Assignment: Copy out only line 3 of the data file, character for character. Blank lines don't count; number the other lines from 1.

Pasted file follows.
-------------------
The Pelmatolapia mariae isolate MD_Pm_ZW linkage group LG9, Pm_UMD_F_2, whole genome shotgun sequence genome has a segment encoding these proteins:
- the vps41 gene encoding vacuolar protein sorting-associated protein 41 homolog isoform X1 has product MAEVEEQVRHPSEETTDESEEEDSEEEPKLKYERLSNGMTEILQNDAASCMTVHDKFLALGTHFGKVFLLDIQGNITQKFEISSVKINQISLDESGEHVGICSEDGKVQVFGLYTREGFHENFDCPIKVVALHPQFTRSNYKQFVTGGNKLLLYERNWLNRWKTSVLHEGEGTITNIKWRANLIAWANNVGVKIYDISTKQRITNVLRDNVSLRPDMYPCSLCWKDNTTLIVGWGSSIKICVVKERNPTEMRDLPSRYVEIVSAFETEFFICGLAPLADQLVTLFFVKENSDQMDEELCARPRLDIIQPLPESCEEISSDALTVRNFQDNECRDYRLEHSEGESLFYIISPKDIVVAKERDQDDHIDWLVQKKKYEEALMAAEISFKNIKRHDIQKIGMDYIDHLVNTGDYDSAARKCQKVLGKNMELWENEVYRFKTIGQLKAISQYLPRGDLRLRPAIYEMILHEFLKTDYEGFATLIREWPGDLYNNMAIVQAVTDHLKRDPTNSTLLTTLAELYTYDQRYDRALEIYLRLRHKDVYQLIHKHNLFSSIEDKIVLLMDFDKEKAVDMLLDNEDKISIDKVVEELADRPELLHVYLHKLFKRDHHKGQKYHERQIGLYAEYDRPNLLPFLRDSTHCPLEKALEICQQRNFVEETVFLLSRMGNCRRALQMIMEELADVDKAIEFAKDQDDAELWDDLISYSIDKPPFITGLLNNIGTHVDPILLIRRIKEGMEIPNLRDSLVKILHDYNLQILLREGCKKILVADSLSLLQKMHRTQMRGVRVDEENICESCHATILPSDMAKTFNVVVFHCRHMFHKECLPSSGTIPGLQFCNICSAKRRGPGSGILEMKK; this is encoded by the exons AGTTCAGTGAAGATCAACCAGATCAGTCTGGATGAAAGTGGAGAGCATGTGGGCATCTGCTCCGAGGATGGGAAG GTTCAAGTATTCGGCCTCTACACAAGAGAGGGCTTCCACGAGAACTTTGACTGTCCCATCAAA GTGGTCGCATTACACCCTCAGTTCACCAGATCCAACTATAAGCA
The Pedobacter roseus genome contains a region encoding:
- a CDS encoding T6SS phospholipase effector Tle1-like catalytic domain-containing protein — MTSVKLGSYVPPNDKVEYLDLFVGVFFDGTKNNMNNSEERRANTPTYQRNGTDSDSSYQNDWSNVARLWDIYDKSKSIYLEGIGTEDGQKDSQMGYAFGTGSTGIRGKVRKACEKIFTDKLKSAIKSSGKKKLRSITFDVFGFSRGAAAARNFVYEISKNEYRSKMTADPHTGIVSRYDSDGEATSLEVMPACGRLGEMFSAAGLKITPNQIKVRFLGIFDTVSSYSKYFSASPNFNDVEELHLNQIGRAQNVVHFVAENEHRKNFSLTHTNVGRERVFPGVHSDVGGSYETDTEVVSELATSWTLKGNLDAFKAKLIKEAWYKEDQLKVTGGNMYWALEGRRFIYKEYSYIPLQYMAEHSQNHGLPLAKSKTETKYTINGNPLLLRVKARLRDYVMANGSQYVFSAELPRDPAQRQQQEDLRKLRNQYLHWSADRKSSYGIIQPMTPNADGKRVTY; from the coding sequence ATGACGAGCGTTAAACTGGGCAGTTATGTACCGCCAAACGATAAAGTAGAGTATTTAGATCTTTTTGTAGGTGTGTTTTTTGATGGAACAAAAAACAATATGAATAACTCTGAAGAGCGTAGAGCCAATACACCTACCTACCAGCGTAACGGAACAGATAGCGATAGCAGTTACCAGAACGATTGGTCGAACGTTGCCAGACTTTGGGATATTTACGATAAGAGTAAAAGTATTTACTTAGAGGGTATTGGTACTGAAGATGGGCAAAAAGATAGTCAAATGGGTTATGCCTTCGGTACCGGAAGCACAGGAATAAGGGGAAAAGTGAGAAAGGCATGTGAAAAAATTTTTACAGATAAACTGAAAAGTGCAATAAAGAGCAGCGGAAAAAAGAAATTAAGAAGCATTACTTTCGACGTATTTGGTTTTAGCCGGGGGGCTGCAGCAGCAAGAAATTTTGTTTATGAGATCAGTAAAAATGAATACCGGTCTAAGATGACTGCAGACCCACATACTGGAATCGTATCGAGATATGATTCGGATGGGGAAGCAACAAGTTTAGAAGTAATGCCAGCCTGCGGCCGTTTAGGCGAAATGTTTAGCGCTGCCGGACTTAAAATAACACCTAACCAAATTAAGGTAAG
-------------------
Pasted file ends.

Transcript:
The Pedobacter roseus genome contains a region encoding: